Anderson might actually be a more advanced in his plate discipline than Ruiz, and boasts some really impressive numbers while with Camaguey, where he finished fifth in the Cuban Baseball League with a .381 Batting Average. But more impressive still might be his almost identical numbers against left-handers (.379) and right-handers (.383) to show that Anderson might just be the great addition to the Rays future roster by showing superior numbers from both sides of the plate and might end the Rays platooning outfield spots in the near future. 

And you got to give Rays Director of Scouting R J Harrison and Rays Director of International Relations, Carlos Alfonso a huge double high-five on their department’s Black Ops work to go totally on the deep down low and stay completely off the baseball radar with possible baseball workouts with Anderson without causing any sort of attention being focused towards the Rays or Anderson taking place this Spring.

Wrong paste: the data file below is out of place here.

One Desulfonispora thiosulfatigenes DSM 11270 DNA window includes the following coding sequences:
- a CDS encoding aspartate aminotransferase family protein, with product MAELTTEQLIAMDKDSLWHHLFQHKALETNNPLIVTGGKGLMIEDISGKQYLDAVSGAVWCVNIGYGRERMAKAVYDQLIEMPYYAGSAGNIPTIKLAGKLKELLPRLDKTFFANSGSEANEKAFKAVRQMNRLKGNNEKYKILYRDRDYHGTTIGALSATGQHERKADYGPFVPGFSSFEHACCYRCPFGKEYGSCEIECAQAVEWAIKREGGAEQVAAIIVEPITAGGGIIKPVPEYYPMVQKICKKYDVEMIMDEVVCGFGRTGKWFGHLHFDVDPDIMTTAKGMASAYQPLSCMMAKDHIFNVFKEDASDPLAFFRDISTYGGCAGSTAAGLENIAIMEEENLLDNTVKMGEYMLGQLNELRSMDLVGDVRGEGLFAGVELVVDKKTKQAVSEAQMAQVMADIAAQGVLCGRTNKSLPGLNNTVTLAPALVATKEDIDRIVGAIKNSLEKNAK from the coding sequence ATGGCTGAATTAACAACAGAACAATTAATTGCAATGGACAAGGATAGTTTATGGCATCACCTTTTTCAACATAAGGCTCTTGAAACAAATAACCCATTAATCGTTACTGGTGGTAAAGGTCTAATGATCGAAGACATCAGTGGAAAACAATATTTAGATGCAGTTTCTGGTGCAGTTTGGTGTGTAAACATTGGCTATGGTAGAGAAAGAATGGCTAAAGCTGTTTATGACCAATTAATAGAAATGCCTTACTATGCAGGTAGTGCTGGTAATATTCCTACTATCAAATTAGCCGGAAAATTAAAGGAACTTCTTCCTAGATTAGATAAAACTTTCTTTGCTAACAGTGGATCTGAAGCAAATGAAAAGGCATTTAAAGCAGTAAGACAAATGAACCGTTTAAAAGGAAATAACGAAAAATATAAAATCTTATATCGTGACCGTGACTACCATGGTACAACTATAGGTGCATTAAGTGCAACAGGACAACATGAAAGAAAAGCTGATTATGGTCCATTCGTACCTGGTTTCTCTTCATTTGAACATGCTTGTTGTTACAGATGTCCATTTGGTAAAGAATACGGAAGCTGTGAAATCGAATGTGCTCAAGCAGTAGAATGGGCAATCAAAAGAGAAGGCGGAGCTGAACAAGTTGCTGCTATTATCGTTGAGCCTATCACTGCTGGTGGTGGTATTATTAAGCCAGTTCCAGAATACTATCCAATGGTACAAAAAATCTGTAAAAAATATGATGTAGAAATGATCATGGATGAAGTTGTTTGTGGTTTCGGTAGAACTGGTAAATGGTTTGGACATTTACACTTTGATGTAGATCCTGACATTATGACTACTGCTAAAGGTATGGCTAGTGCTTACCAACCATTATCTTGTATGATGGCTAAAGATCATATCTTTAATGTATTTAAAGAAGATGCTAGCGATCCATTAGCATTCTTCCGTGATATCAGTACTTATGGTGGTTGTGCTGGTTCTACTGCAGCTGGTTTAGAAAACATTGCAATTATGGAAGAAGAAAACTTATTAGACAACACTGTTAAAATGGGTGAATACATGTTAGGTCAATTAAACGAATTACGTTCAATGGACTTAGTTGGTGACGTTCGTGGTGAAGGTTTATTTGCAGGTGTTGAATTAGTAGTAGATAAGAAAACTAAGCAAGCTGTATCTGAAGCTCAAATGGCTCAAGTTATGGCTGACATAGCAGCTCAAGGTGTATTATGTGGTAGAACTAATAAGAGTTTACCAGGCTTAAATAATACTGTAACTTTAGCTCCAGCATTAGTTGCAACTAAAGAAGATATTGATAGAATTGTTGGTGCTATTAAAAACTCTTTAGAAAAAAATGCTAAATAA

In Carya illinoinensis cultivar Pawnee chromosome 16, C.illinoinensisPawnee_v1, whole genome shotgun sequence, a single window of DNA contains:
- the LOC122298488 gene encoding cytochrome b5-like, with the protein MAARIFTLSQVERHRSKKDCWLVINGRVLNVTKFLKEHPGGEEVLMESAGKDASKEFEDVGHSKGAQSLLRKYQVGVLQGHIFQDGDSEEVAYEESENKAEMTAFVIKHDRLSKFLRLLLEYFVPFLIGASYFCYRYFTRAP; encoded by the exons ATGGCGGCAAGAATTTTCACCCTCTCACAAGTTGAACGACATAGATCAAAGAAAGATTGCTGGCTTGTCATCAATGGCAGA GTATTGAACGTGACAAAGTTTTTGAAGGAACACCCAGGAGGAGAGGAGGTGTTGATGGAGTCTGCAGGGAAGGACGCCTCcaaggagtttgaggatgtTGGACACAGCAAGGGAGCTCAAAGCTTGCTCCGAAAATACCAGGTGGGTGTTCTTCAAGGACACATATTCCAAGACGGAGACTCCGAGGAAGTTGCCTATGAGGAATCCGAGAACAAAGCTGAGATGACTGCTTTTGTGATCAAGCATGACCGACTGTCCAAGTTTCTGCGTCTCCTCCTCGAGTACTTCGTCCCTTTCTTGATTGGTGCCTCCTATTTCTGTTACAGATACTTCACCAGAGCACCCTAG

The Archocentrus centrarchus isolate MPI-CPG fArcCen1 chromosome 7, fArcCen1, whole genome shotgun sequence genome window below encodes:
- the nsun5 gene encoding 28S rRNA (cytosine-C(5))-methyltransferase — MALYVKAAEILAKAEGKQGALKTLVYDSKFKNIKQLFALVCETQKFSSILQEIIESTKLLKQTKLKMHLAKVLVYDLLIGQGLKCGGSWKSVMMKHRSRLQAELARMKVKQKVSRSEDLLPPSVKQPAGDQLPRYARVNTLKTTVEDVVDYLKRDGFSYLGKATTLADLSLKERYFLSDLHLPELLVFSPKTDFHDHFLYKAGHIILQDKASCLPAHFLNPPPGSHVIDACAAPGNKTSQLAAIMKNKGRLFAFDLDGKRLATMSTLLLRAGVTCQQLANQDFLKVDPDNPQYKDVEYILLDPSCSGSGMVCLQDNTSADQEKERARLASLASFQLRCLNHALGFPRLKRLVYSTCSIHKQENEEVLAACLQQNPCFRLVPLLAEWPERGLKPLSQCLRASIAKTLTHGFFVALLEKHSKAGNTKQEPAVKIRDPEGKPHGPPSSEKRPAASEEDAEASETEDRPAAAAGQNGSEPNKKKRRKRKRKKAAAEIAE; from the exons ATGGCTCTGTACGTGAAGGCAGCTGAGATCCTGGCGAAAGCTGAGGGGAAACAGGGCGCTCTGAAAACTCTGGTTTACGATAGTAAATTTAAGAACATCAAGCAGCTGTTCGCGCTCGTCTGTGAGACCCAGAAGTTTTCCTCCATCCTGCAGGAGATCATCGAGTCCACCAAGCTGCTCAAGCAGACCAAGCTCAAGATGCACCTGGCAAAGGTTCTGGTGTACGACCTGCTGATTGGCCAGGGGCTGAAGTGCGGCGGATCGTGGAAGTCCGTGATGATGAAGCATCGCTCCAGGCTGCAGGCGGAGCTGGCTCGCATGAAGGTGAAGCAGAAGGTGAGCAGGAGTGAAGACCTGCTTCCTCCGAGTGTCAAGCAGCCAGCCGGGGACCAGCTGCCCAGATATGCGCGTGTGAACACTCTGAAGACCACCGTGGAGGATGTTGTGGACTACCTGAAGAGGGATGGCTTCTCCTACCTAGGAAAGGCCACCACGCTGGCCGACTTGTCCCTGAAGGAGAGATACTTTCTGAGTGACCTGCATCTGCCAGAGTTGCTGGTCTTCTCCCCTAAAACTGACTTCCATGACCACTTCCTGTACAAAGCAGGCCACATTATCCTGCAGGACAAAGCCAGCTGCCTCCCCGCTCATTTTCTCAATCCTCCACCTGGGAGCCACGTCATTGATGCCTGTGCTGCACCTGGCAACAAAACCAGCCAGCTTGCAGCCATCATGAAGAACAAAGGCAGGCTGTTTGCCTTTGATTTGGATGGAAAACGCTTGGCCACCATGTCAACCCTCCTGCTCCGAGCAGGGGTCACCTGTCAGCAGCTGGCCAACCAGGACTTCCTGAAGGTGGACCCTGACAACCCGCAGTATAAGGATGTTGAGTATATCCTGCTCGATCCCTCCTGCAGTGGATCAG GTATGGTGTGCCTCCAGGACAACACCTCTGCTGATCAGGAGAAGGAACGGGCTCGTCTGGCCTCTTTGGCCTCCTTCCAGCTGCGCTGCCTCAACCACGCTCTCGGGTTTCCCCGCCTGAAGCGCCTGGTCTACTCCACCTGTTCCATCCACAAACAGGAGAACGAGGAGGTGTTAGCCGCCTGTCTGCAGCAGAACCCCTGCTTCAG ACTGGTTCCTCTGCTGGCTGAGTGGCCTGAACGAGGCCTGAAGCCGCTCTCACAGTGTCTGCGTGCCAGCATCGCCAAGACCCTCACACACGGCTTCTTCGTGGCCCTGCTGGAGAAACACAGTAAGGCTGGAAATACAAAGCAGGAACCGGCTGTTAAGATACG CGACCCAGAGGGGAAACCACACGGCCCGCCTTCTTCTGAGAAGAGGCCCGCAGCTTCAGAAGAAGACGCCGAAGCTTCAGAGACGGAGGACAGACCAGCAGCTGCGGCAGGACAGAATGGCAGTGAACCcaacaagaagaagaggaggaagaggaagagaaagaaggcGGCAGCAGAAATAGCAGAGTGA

And you know it was not a small group of Rays staffers’ involved in trying to keep this quiet, but it still amazes me time after time how the Rays have been so silent until they finally announce their signings without a lot of rumor chatter. The usual rumors that have been played have come from the other player’s reps or agents and not from within the Rays office. That in itself is amazing to me.